Social Networks, Allies, Or Enemies In The Selection Processes?

Social Networks

We all use social networks in our day-to-day to interact with friends, acquaintances, relatives ... We can also give them a more professional use, both in generalist networks and in more specific ones, dedicated to business, companies, and relationships with colleagues by profession. The question is, are they that good for you? Can they turn against you? We will tell you.

The use of social networks in personnel selection processes is already as common as the curriculum. Your social networks define you, to a certain extent, and allow other people (recruiters in this case) to investigate aspects of your life, way of being, character, ideas ...

This can be good or it can be bad for you as a candidate. In a selection process, your brand will be examined, as well as your skills and abilities that are related to the job position you apply to.

The personal brand is how you perceive other people because of every action you do, communicate and transmit daily. 

This is true both for the offline world and for your digital activity, either on social networks or with your presence on the Internet (which you can check by searching for yourself on Google, for example).

You must know how to create your brand and include it as part of your strategy to get a job.

How can social networks help you in the recruitment process?

Social media is just one of the things that are reviewed or taken into account in a recruitment process. The others, many times more important, are the Curriculum Vitae, the personal interview, or the different tests and tests that can be proposed.

The recruiter who consults the candidate's social networks can look for many things. Depending on the social network it is, it will search for one or the other, but the common denominator is that they seek to know more about your personality, your tastes, and your preferences.

Harnessing the power of social media is very effective in getting a job. Ideally, you should work on the profiles that you are interested in highlighting in the professional field, and for this, we link you to an article in which we explain everything about networking with Twitter.

Make sure to show your friendliest face on social media. You can also get in touch with professionals, colleagues, or references in your field, although there is nothing wrong with using the networks exclusively on a personal level.

What do they see on your Instagram?

The photos you upload say a lot about you, even if it doesn't seem like it. Selfies and photos of your activities help to understand what your personality is like, but comments and how you interact with those who speak to you say a lot about your ability to relate to others.

What your profile says about you on Facebook

Facebook is one of the recruiters' favorite social networks because it provides a lot of information that, a priori, you don't even know exists. 

It is a network in which personal and multimedia content prevails, but you can also find information about where you have worked before, places you have traveled, what things (brands, activities, leisure) interest you, and much more.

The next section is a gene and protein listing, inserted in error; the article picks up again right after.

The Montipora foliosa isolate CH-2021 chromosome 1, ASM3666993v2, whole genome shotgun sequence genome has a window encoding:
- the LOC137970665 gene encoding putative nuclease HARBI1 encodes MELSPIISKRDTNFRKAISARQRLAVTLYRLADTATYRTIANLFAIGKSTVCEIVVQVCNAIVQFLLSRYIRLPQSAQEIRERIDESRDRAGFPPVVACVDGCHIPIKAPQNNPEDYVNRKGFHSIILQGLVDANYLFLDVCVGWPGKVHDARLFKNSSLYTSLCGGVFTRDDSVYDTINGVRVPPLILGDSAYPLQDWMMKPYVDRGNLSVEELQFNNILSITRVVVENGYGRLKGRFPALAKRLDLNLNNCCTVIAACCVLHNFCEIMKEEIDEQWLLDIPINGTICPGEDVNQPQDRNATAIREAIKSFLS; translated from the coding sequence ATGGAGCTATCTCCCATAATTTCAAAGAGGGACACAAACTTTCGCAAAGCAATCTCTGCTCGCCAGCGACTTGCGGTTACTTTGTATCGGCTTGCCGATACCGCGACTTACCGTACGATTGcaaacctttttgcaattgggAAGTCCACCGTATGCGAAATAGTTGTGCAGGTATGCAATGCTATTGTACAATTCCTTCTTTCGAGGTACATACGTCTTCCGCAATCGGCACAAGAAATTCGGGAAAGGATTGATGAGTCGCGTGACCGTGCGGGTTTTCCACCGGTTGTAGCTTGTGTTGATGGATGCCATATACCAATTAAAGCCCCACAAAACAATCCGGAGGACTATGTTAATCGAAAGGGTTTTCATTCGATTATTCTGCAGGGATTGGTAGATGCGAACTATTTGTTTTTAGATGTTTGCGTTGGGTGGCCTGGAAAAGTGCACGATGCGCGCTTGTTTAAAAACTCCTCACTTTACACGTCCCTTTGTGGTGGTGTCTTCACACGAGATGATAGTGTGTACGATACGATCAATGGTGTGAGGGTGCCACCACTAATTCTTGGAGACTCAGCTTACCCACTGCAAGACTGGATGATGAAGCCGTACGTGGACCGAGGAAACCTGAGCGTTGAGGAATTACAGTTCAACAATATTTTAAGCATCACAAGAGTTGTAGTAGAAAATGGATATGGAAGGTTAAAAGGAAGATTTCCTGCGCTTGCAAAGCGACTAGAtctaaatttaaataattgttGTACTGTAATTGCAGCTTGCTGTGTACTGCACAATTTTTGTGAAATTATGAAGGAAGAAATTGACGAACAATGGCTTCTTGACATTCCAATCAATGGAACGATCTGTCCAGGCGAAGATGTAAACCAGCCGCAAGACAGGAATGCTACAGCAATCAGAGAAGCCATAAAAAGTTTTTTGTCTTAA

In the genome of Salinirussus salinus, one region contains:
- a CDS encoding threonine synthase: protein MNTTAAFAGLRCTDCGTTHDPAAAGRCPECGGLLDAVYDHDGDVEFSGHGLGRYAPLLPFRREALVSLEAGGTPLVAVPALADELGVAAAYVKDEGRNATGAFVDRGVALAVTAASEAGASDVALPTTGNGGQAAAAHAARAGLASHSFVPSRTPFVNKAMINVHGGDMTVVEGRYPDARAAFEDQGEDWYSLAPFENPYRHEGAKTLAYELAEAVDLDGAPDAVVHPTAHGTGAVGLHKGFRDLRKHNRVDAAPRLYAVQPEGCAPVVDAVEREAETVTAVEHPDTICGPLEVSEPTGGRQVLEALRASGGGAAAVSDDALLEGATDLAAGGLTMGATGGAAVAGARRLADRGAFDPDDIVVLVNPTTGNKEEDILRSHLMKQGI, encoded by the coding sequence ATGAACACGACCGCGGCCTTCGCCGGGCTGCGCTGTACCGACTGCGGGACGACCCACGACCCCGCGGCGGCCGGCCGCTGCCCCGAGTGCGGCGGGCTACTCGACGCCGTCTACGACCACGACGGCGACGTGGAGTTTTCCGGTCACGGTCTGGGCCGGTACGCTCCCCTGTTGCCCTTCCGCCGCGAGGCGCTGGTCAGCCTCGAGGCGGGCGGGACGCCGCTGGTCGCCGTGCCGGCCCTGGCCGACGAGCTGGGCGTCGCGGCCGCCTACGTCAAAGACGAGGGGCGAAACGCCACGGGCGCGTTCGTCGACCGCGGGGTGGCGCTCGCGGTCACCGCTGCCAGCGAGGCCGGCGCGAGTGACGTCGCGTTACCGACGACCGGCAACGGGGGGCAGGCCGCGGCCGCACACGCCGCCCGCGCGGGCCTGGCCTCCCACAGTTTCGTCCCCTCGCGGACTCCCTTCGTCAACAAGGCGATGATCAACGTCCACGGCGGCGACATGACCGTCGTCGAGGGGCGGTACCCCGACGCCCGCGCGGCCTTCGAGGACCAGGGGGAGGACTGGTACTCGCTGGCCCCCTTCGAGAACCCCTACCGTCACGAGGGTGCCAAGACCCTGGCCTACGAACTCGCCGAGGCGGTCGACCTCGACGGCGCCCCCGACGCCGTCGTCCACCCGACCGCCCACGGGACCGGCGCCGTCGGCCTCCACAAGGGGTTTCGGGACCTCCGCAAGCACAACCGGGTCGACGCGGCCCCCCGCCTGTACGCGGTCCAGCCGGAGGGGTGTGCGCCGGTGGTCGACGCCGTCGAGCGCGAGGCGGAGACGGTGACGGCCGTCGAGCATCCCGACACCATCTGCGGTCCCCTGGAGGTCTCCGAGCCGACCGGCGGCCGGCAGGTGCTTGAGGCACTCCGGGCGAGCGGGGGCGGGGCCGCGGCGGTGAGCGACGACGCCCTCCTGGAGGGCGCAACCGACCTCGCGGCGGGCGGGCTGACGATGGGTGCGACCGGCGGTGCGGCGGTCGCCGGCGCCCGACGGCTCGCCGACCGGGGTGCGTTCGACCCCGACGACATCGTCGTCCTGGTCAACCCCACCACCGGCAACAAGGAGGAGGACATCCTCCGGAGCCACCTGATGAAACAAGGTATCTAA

Twitter says a lot about your opinions and values

Twitter is a more conversational social network, so to speak. Yes, you can share photos and more, but what you do most on Twitter is comment, speak, share (through RT), and attest to your tastes (with your heart). 

Recruiters look at who you follow, what you like, the lists you have created, and many other things.

LinkedIn, the professional social network par excellence

LinkedIn is the place to create the most professional profile possible. It is the most appropriate network for this and can be equivalent to a good CV in the eyes of a recruiter. 

They may take it into account for the selection process, but it is the one in which you will naturally show the least personality.

Can they rule you out of a selection process through your social networks?

Everything that has been said so far refers to the positive part of social networks, that is, how they can help you fit into business culture, how they can show your personality, and all the positive that can be extracted from you as a person.

However, social networks can also show other aspects of your personality that are not so well received in companies. If you are a belligerent person, or intransigent on some issues, this can be noted as a negative point.

Not that they are serious red card fouls, but it all adds up. Especially if an opinion or a discussion directly collides with the culture of the company, or with its values.

The same thing happens with the photos, which can be seen as something not so positive if they are all of the excessive parties if they contain mischief or disrespect.

Naturally, everything will depend on the scope, the vehemence of the opinions, or the seriousness of what can be seen on social networks. A candidate is not always going to be ruled out based on what is seen on social media, but yes, it is possible.

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